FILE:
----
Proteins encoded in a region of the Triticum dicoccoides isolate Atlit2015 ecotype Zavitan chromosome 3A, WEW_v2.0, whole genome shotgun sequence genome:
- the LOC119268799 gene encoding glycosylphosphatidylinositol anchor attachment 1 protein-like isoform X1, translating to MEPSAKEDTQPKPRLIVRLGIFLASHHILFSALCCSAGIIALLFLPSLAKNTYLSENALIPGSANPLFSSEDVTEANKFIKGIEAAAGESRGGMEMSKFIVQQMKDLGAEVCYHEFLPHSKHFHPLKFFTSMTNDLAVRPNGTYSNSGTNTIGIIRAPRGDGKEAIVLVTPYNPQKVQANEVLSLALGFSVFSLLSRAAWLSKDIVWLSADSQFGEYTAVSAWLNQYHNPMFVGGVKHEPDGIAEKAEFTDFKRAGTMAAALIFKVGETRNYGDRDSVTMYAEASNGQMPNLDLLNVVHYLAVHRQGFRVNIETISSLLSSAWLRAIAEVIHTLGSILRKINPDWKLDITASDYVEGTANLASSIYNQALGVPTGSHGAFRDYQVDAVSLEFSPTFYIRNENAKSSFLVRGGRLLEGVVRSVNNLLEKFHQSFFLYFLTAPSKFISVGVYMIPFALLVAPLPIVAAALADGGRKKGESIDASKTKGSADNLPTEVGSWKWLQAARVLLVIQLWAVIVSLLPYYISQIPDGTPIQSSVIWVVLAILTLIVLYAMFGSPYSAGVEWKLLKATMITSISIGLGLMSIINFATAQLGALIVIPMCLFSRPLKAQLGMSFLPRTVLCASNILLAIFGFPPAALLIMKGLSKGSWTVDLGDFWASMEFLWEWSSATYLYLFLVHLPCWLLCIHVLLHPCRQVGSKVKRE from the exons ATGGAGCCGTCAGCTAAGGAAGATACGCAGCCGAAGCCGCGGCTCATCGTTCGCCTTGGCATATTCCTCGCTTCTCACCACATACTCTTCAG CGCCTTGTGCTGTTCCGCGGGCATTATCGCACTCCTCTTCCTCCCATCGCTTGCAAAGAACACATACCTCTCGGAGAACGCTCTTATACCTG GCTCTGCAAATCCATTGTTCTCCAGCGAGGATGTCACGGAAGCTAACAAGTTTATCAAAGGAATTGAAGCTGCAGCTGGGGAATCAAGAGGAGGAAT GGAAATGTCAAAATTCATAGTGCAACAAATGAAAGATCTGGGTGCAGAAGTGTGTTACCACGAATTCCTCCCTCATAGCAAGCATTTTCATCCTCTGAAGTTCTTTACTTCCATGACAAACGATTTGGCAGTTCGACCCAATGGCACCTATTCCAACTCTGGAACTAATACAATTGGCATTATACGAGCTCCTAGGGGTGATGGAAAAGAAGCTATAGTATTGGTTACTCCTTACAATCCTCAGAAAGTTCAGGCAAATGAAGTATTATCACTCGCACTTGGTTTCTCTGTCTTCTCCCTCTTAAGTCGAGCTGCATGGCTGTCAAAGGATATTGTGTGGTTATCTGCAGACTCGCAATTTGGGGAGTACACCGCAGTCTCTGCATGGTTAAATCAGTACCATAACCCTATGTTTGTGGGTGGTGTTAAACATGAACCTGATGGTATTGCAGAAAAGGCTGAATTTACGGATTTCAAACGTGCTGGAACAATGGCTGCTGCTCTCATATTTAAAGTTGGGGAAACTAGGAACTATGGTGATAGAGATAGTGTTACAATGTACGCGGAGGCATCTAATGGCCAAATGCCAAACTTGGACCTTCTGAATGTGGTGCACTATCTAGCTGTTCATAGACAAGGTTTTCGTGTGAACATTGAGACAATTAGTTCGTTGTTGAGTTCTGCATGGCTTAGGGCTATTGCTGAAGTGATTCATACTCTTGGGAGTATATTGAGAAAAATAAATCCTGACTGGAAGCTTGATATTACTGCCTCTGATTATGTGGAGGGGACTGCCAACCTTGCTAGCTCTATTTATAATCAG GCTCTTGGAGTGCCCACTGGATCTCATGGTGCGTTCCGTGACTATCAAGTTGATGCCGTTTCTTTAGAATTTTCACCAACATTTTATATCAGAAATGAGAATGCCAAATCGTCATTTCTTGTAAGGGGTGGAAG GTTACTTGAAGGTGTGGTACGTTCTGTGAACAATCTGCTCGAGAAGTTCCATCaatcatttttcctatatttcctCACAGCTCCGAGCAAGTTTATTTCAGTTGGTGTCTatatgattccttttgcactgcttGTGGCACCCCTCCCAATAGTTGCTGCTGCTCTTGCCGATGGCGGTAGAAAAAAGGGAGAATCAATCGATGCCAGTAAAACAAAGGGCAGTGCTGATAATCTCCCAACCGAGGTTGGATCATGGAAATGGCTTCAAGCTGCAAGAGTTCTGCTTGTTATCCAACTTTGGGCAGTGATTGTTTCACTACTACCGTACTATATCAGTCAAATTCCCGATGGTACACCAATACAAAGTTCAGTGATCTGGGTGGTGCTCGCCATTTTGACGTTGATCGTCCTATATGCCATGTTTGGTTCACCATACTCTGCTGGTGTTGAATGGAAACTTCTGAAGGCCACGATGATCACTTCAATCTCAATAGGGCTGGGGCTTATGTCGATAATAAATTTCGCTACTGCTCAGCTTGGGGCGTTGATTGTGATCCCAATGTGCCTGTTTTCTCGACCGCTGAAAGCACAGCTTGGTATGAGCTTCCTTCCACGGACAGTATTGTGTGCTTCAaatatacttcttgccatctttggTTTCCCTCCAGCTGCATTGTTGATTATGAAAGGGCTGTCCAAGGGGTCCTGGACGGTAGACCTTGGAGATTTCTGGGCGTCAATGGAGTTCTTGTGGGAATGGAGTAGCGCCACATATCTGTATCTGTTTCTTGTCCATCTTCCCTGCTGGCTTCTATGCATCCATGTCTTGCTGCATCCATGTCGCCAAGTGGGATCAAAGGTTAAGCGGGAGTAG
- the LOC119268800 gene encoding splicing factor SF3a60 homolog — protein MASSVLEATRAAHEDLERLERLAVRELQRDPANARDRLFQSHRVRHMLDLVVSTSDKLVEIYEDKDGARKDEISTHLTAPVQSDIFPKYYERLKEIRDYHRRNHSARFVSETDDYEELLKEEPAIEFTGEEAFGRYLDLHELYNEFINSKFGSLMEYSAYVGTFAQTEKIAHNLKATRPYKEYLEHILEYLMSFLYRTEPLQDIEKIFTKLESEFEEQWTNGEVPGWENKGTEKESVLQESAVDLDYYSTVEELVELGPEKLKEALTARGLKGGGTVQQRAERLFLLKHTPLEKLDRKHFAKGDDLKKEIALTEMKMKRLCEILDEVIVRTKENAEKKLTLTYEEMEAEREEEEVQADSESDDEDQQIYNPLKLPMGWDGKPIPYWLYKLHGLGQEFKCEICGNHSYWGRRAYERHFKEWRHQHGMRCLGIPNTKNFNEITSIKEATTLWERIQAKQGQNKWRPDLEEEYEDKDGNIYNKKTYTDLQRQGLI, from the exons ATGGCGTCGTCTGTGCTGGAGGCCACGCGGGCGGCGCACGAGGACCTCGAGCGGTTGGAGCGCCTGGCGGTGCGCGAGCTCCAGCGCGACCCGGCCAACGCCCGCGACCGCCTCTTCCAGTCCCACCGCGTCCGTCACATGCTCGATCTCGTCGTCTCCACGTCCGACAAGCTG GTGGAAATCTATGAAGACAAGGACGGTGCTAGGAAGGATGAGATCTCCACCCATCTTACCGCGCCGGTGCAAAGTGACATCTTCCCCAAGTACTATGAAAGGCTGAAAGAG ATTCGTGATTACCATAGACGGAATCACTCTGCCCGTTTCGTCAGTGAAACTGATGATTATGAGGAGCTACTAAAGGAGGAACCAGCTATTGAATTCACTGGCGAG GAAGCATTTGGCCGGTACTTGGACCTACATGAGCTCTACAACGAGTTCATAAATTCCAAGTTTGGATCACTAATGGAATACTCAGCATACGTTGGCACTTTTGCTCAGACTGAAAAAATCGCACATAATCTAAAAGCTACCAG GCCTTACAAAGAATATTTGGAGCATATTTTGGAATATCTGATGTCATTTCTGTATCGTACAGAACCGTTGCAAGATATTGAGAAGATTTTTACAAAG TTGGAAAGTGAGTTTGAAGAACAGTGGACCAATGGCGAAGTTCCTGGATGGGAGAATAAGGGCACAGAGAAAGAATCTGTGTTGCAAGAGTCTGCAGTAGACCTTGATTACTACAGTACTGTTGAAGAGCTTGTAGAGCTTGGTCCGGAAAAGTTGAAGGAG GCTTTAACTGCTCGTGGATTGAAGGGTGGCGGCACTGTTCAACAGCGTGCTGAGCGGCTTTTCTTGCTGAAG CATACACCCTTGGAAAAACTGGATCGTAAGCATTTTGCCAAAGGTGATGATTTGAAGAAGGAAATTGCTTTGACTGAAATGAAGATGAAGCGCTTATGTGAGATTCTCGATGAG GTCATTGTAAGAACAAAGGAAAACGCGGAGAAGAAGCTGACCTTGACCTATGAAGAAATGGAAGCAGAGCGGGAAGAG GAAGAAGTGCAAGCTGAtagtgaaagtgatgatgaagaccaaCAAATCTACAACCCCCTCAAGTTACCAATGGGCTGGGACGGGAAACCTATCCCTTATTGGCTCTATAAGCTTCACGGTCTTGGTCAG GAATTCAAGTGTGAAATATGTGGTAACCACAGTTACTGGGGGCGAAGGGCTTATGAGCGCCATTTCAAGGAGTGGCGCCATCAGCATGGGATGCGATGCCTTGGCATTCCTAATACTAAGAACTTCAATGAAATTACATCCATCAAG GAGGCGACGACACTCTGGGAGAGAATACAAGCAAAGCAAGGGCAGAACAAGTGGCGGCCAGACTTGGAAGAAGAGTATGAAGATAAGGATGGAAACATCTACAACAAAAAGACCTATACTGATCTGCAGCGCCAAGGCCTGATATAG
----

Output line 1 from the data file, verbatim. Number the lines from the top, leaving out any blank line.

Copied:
Proteins encoded in a region of the Triticum dicoccoides isolate Atlit2015 ecotype Zavitan chromosome 3A, WEW_v2.0, whole genome shotgun sequence genome: